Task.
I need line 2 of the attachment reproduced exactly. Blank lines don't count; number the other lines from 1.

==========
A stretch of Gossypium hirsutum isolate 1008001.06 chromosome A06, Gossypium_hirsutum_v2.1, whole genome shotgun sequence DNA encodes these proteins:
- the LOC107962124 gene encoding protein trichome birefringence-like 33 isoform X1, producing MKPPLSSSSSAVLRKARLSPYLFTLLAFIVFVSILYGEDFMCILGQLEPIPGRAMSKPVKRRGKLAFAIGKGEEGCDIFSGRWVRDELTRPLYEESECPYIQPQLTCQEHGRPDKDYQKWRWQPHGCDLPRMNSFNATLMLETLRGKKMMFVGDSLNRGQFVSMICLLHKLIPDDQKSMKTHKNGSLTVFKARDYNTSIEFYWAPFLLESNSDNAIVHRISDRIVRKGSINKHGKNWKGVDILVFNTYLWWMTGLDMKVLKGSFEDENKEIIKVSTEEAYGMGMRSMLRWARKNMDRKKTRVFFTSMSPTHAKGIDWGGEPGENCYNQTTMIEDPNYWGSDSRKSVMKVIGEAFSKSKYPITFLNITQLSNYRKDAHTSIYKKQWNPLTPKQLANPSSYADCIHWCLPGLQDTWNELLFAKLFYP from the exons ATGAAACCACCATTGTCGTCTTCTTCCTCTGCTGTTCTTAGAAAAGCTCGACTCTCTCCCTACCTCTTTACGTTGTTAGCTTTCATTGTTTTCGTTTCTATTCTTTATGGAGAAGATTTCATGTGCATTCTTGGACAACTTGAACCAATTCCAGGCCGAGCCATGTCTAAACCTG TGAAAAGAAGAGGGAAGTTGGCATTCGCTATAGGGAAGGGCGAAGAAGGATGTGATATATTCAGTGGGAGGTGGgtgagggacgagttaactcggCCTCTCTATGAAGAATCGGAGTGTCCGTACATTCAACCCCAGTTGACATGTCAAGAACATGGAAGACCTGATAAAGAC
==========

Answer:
- the LOC107962124 gene encoding protein trichome birefringence-like 33 isoform X1, producing MKPPLSSSSSAVLRKARLSPYLFTLLAFIVFVSILYGEDFMCILGQLEPIPGRAMSKPVKRRGKLAFAIGKGEEGCDIFSGRWVRDELTRPLYEESECPYIQPQLTCQEHGRPDKDYQKWRWQPHGCDLPRMNSFNATLMLETLRGKKMMFVGDSLNRGQFVSMICLLHKLIPDDQKSMKTHKNGSLTVFKARDYNTSIEFYWAPFLLESNSDNAIVHRISDRIVRKGSINKHGKNWKGVDILVFNTYLWWMTGLDMKVLKGSFEDENKEIIKVSTEEAYGMGMRSMLRWARKNMDRKKTRVFFTSMSPTHAKGIDWGGEPGENCYNQTTMIEDPNYWGSDSRKSVMKVIGEAFSKSKYPITFLNITQLSNYRKDAHTSIYKKQWNPLTPKQLANPSSYADCIHWCLPGLQDTWNELLFAKLFYP from the exons ATGAAACCACCATTGTCGTCTTCTTCCTCTGCTGTTCTTAGAAAAGCTCGACTCTCTCCCTACCTCTTTACGTTGTTAGCTTTCATTGTTTTCGTTTCTATTCTTTATGGAGAAGATTTCATGTGCATTCTTGGACAACTTGAACCAATTCCAGGCCGAGCCATGTCTAAACCTG TGAAAAGAAGAGGGAAGTTGGCATTCGCTATAGGGAAGGGCGAAGAAGGATGTGATATATTCAGTGGGAGGTGGgtgagggacgagttaactcggCCTCTCTATGAAGAATCGGAGTGTCCGTACATTCAACCCCAGTTGACATGTCAAGAACATGGAAGACCTGATAAAGAC